The Wheel of Osheim by Mark Lawrence



4 out of 5 stars for The Wheel of Osheim. A review with mild spoilers.


So here we have the conclusion of Mark Lawrence’s The Red Queen’s War trilogy, the second trilogy set in The Broken Empire, and what a triumph it is!

For me the star of the show is the setting, the world itself; one of my favourite things about these books being that they defy genre. They are generally categorised as Fantasy or pigeonholed as Grimdark ~ a label some readers embrace whilst others remain wary of ~ but really this is Science Fiction, or Science Fantasy, at least (Perhaps I should mention that there’s also a hearty dollop of zombie apocalypse thrown in the mix for good measure…).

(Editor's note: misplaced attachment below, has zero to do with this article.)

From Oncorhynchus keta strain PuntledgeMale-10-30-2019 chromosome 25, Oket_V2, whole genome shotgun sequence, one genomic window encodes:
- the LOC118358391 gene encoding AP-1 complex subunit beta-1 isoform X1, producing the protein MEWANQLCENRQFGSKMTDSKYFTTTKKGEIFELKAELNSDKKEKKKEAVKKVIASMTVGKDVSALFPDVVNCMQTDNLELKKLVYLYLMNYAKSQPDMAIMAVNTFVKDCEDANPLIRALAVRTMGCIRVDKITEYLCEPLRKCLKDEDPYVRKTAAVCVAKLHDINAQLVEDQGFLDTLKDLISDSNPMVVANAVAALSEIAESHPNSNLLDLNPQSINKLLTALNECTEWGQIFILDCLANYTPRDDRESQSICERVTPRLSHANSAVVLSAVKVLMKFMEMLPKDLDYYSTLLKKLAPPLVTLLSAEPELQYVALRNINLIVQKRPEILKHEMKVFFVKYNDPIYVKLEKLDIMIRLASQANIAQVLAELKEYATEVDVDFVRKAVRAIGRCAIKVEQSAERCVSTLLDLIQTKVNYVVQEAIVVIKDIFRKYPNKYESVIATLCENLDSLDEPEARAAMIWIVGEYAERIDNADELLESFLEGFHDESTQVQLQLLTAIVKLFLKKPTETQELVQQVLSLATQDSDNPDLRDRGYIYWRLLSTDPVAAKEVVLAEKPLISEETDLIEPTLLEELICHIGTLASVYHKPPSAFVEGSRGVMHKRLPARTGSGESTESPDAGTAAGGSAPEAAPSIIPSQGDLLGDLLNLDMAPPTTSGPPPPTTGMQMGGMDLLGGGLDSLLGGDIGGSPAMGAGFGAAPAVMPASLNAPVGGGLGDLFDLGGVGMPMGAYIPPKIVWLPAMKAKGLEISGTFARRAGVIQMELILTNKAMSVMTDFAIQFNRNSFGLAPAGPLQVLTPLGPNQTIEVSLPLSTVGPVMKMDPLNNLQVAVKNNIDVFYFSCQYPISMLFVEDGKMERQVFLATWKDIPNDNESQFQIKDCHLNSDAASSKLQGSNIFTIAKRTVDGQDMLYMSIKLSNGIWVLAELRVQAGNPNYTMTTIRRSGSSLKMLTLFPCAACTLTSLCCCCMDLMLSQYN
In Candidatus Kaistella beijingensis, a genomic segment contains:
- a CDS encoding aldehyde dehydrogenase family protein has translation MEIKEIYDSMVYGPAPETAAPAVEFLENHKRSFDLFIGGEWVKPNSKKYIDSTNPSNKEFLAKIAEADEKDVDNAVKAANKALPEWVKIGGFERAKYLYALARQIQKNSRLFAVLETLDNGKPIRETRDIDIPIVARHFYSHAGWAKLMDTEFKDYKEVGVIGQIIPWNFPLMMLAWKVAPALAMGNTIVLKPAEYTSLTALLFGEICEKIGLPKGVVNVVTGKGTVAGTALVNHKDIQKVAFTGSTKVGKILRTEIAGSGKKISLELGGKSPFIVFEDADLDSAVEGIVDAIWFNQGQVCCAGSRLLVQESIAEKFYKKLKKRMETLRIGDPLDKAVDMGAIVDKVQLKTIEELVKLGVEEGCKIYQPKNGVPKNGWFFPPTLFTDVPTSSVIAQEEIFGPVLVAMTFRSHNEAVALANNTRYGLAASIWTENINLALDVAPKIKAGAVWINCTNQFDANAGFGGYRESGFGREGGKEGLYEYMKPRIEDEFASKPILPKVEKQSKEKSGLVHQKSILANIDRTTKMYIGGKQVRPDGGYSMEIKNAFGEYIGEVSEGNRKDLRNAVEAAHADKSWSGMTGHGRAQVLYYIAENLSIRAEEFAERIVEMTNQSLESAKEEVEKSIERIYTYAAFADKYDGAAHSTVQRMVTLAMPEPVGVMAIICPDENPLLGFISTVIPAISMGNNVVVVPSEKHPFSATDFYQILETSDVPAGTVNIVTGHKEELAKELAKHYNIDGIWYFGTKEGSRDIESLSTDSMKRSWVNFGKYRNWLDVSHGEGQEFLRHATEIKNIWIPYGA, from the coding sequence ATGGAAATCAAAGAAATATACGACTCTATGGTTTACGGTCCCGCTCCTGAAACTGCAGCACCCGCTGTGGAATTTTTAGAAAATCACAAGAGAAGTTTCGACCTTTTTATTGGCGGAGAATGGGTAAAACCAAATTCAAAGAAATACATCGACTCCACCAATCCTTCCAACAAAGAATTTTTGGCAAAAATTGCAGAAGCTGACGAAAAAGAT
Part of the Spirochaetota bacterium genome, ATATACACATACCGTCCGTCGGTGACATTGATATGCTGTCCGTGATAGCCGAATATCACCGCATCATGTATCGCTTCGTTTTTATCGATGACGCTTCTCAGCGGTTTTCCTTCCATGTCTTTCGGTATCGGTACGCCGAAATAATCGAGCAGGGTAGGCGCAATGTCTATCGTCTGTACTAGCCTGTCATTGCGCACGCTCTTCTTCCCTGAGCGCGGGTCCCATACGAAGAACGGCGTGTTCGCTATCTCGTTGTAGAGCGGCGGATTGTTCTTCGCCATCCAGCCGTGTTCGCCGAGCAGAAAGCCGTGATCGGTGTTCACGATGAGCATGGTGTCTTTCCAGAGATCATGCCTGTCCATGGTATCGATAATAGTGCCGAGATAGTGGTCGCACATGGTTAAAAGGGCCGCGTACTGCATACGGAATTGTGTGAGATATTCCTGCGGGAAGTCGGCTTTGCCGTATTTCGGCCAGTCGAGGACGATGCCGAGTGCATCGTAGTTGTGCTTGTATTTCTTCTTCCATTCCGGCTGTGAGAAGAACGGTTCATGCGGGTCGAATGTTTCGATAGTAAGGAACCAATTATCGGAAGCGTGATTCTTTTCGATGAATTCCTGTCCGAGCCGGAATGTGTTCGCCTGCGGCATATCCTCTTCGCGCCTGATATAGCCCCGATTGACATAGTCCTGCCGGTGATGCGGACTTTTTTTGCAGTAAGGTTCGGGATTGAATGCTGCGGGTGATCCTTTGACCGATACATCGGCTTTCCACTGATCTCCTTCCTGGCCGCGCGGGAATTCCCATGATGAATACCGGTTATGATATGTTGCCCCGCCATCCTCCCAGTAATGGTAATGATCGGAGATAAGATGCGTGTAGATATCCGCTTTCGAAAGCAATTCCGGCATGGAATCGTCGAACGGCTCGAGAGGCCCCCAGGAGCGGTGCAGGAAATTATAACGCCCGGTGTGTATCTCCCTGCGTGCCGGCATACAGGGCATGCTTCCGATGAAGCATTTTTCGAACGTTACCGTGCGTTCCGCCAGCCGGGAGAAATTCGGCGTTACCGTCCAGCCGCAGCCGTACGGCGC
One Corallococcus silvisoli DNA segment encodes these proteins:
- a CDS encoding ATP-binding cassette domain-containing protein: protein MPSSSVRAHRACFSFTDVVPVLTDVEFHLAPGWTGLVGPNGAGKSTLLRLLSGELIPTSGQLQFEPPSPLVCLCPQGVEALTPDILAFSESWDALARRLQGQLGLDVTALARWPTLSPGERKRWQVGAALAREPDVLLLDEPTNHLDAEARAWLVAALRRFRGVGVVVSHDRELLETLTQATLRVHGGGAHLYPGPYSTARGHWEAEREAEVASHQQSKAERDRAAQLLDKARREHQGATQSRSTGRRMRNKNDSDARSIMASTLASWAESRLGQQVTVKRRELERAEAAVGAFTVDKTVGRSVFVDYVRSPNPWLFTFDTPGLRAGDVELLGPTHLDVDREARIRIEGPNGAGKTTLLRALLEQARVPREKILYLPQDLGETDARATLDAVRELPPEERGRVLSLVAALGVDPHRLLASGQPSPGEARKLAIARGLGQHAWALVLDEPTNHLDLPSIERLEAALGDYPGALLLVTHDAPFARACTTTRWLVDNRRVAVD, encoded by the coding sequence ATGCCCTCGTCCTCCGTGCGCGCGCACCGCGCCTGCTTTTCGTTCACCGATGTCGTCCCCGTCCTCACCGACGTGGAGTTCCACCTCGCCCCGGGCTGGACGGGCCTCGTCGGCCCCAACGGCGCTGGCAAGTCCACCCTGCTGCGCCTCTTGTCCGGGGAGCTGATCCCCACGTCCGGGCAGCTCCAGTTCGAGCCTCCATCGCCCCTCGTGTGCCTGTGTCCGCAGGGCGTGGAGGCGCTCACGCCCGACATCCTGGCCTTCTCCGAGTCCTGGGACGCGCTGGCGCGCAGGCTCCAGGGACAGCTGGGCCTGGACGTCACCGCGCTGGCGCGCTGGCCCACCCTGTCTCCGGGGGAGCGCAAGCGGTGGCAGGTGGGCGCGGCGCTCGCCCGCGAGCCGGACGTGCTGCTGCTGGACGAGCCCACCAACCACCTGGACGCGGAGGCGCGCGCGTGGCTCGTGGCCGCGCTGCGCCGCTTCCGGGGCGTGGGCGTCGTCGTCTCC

Of course, labels shouldn’t really matter other than to indicate to a potential reader the ballpark of content. In the case of The Broken Empire novels it’s a pretty roomy ballpark. If it weren’t for the fact that they are best-sellers, I might lament the labelling as doing a disservice to the story… but still: if you are on the fence and have been put off by the Grimdark label, I would implore you to give these books a go.  Sure, there are elements of the story that are certainly “grim” and “dark” (more so in the first book Prince of Thorns than any of the others, so stick with it), but that’s not particularly unusual in fiction… perhaps even less so in non-fiction! I would argue that the overall tone of the story is not at all all doom and gloom. In fact, quite the opposite. I would describe the overall tone more as “desperate optimism in the face of great adversity”. Even young Jorg, the narrator of the first trilogy, though a man forged by darkness and trauma, struggles to reconcile the darkness inside him, remaining philosophical even when succumbing to the path that he must follow.